“Data driven” are not the first words that come to mind when you think about hockey. But when Olivier Munger looks at the future of the game, he sees analytics – and in his opinion that’s where his product comes in.
Mr. Munger is president of Quattriuum, a Quebec City startup behind the PowerShot FWD, a Bluetooth-enabled insert that slides into the hollow shaft of a composite hockey stick and uses motion detectors to keep track of the stick’s movements throughout a game.
“From the moment it’s on, it’s listening to every motion you make with your stick,” Mr. Munger says. “When there’s a motion that has the signature of a slapshot or a pass, it computes and stores six variables.”
Among other things, the device tracks the stick’s speed at ice level, how long it takes to complete a passing or shooting motion, the angles at which a stick is held, the stick’s angular velocity and its acceleration. From these data points, it computes the speed that the puck ends up travelling.
The PowerShot wirelessly transfers data to a mobile app that produces analytics about how the player performed over the past three periods, and it shares that data with a social network the player’s friends, parents or coaches can keep track of. (The device is charged through a standard USB port at the end of the device – presumably, children will now need to be reminded to charge their hockey sticks before practice.)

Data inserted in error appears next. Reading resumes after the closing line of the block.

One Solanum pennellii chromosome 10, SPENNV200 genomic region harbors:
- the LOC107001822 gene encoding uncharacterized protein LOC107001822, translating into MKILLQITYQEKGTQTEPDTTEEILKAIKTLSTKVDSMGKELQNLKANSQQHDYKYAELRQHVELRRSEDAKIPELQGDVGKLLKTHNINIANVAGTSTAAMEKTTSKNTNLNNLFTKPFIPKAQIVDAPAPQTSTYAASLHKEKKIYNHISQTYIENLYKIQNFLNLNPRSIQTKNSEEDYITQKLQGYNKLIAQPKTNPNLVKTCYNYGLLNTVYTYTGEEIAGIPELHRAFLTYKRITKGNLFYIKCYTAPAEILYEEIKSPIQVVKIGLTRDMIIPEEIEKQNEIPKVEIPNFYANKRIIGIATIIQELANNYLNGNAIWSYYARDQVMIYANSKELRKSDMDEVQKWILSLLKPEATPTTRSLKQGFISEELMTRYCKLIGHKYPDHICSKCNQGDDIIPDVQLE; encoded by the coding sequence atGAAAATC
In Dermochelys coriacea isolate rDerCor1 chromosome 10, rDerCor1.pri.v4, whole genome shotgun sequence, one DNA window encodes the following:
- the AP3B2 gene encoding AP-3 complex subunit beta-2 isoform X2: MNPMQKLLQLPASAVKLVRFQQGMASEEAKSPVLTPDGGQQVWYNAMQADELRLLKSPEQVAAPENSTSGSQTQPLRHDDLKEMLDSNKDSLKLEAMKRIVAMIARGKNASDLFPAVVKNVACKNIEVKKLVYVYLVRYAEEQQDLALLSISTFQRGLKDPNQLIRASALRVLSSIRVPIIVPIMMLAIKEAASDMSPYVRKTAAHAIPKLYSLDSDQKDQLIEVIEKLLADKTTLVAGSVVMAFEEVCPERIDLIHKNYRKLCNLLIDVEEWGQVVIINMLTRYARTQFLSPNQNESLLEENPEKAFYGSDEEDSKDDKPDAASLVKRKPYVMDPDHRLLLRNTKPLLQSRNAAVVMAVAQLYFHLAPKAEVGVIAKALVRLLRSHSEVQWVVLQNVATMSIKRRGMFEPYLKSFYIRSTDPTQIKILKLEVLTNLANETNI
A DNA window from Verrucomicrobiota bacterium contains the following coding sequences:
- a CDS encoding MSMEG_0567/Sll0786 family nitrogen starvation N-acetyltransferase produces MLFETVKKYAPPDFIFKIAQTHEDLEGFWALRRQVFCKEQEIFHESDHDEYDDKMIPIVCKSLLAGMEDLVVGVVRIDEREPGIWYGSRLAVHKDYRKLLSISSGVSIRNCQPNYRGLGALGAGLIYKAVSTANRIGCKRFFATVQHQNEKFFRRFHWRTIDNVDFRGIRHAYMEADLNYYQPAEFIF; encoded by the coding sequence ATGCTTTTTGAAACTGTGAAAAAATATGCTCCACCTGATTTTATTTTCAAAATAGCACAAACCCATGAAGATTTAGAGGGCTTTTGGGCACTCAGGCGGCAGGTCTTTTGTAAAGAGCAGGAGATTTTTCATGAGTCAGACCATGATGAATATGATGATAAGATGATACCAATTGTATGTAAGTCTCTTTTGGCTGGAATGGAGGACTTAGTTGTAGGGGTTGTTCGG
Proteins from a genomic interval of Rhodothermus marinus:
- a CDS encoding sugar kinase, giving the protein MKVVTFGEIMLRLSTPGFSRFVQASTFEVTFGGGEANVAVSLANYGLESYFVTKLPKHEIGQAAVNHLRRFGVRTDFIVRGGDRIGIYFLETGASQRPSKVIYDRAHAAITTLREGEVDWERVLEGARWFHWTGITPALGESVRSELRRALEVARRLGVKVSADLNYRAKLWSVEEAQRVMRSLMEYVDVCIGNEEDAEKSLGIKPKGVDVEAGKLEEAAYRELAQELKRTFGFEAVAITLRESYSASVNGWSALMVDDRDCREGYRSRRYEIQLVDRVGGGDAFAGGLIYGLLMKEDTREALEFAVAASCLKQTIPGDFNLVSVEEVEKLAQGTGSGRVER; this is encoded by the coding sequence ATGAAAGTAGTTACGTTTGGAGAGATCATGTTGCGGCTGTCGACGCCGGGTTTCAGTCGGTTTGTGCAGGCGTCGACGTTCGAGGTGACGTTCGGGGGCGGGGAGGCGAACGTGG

Data on passing and shooting is useful for more than just honing technique. Over the course of a game, it can predict how stamina is holding up. It might reveal that a player made more passes in the first period, with short, sharp, powerful shots, only to take longer backswings in the third, giving a defenceman an extra 0.8 seconds to steal the puck.
Mr. Munger suggests these kinds of findings will be of interest to players and coaches, who can now offer parents and players quantified progress reports, but also to recruiters looking for better data to help make decisions. “If a recruiter is looking at two or three players who have the same records in terms of goals and assists, he can look at which of these players has the better average speed, or is making less distance on the ice.”
Despite the novelty of the device, the PowerShot’s technology is more a feat of software. Detecting the movements that indicate a pass or a shot is no small feat when the stick is being bumped and jostled every which way from the moment it hits the ice. Hockey is an unchoreographed contact sport, which means the algorithm has to parse through much more noise to find a signal than if it were analyzing a more tranquil outing, such as golf.
(On the flip side, the smartphone industry has driven the price of sensors down, so the PowerShot can use the same affordable mass-market accelerometers that phones do. “If we could tape your iPhone to your stick, we could run our algorithm on it,” Mr. Munger says.)
Nine-person Quattriuum is self-funded, with grant help from the government of Quebec. The PowerShot will retail for about $150, launching before the holidays at specialized sports and hockey stores, before moving on to bigger chains.